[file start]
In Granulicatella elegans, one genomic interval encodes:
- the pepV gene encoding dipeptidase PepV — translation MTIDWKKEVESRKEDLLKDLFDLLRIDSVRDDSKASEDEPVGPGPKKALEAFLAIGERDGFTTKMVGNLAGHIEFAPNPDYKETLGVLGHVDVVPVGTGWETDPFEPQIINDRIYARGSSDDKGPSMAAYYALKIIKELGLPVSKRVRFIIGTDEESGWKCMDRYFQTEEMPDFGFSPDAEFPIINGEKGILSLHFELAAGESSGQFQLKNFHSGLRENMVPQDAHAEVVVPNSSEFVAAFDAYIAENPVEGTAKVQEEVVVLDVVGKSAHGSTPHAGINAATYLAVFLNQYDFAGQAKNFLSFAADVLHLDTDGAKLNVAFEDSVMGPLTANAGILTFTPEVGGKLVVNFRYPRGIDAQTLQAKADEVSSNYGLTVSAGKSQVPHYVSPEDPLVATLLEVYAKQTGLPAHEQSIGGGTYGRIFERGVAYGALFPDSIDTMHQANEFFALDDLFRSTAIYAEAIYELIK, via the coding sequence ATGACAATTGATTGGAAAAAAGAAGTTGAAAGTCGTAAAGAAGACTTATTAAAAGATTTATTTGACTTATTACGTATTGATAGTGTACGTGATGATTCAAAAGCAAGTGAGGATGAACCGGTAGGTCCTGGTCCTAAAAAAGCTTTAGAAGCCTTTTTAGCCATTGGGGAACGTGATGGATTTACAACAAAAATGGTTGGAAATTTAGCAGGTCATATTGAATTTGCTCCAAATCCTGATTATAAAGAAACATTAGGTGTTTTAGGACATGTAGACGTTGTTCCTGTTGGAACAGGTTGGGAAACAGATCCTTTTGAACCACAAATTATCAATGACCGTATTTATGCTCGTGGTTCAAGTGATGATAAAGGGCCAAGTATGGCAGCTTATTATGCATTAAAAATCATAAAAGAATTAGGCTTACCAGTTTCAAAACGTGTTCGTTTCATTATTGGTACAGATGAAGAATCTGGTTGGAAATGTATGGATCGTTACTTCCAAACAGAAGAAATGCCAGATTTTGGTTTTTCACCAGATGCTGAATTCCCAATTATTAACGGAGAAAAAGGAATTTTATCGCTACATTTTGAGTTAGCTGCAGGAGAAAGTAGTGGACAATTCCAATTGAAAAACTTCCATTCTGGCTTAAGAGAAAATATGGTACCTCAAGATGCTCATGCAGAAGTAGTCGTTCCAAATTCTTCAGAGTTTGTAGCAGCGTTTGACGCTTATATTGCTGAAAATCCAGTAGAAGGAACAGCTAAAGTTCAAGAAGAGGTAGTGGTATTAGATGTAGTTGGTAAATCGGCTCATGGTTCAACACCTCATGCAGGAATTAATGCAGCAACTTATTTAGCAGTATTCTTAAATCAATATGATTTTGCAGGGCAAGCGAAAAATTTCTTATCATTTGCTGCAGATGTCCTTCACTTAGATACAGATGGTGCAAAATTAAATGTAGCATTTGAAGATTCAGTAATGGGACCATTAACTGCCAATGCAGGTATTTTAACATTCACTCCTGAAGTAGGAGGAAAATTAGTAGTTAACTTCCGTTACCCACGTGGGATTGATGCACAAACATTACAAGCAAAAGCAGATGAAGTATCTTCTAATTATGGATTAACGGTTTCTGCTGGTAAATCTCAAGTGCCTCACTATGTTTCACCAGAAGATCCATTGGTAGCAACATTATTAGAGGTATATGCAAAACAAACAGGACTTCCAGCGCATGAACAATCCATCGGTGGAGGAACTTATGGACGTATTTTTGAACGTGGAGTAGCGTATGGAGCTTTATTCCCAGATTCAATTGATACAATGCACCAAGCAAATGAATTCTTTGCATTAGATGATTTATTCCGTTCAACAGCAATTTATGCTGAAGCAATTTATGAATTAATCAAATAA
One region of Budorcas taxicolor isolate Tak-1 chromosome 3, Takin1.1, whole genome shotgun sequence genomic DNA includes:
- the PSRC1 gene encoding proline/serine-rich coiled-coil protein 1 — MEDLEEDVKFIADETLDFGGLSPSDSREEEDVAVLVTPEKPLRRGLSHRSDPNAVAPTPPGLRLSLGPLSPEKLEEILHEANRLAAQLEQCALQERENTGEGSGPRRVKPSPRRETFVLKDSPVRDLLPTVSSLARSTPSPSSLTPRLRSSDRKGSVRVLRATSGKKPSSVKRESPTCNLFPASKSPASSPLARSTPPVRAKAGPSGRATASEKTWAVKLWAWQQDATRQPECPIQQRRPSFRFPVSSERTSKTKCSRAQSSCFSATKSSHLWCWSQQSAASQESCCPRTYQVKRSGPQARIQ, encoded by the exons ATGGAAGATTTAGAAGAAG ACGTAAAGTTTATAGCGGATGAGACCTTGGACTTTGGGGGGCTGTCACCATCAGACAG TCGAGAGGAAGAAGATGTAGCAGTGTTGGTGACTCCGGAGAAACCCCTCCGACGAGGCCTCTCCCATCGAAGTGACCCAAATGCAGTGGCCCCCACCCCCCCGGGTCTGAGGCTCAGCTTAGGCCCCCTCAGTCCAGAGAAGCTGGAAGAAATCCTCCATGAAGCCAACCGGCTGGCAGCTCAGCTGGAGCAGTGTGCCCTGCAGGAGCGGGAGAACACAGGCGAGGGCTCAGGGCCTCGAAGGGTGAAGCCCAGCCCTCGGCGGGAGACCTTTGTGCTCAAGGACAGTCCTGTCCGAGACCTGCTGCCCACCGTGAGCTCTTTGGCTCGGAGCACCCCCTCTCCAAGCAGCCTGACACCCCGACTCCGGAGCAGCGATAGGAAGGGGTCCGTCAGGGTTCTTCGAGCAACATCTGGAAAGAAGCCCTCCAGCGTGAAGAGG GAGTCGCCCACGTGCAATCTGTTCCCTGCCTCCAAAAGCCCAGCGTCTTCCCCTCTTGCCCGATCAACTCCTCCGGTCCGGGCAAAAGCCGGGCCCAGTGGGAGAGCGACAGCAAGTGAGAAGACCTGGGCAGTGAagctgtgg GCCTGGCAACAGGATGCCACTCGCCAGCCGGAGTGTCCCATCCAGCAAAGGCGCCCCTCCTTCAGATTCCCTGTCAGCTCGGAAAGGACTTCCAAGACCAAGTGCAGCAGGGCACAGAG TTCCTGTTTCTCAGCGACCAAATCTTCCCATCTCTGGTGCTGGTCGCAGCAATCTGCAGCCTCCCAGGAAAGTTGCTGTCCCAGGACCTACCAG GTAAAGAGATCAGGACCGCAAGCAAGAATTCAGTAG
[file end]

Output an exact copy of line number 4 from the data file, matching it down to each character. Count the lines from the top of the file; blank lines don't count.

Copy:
- the PSRC1 gene encoding proline/serine-rich coiled-coil protein 1 — MEDLEEDVKFIADETLDFGGLSPSDSREEEDVAVLVTPEKPLRRGLSHRSDPNAVAPTPPGLRLSLGPLSPEKLEEILHEANRLAAQLEQCALQERENTGEGSGPRRVKPSPRRETFVLKDSPVRDLLPTVSSLARSTPSPSSLTPRLRSSDRKGSVRVLRATSGKKPSSVKRESPTCNLFPASKSPASSPLARSTPPVRAKAGPSGRATASEKTWAVKLWAWQQDATRQPECPIQQRRPSFRFPVSSERTSKTKCSRAQSSCFSATKSSHLWCWSQQSAASQESCCPRTYQVKRSGPQARIQ, encoded by the exons ATGGAAGATTTAGAAGAAG ACGTAAAGTTTATAGCGGATGAGACCTTGGACTTTGGGGGGCTGTCACCATCAGACAG TCGAGAGGAAGAAGATGTAGCAGTGTTGGTGACTCCGGAGAAACCCCTCCGACGAGGCCTCTCCCATCGAAGTGACCCAAATGCAGTGGCCCCCACCCCCCCGGGTCTGAGGCTCAGCTTAGGCCCCCTCAGTCCAGAGAAGCTGGAAGAAATCCTCCATGAAGCCAACCGGCTGGCAGCTCAGCTGGAGCAGTGTGCCCTGCAGGAGCGGGAGAACACAGGCGAGGGCTCAGGGCCTCGAAGGGTGAAGCCCAGCCCTCGGCGGGAGACCTTTGTGCTCAAGGACAGTCCTGTCCGAGACCTGCTGCCCACCGTGAGCTCTTTGGCTCGGAGCACCCCCTCTCCAAGCAGCCTGACACCCCGACTCCGGAGCAGCGATAGGAAGGGGTCCGTCAGGGTTCTTCGAGCAACATCTGGAAAGAAGCCCTCCAGCGTGAAGAGG GAGTCGCCCACGTGCAATCTGTTCCCTGCCTCCAAAAGCCCAGCGTCTTCCCCTCTTGCCCGATCAACTCCTCCGGTCCGGGCAAAAGCCGGGCCCAGTGGGAGAGCGACAGCAAGTGAGAAGACCTGGGCAGTGAagctgtgg GCCTGGCAACAGGATGCCACTCGCCAGCCGGAGTGTCCCATCCAGCAAAGGCGCCCCTCCTTCAGATTCCCTGTCAGCTCGGAAAGGACTTCCAAGACCAAGTGCAGCAGGGCACAGAG TTCCTGTTTCTCAGCGACCAAATCTTCCCATCTCTGGTGCTGGTCGCAGCAATCTGCAGCCTCCCAGGAAAGTTGCTGTCCCAGGACCTACCAG GTAAAGAGATCAGGACCGCAAGCAAGAATTCAGTAG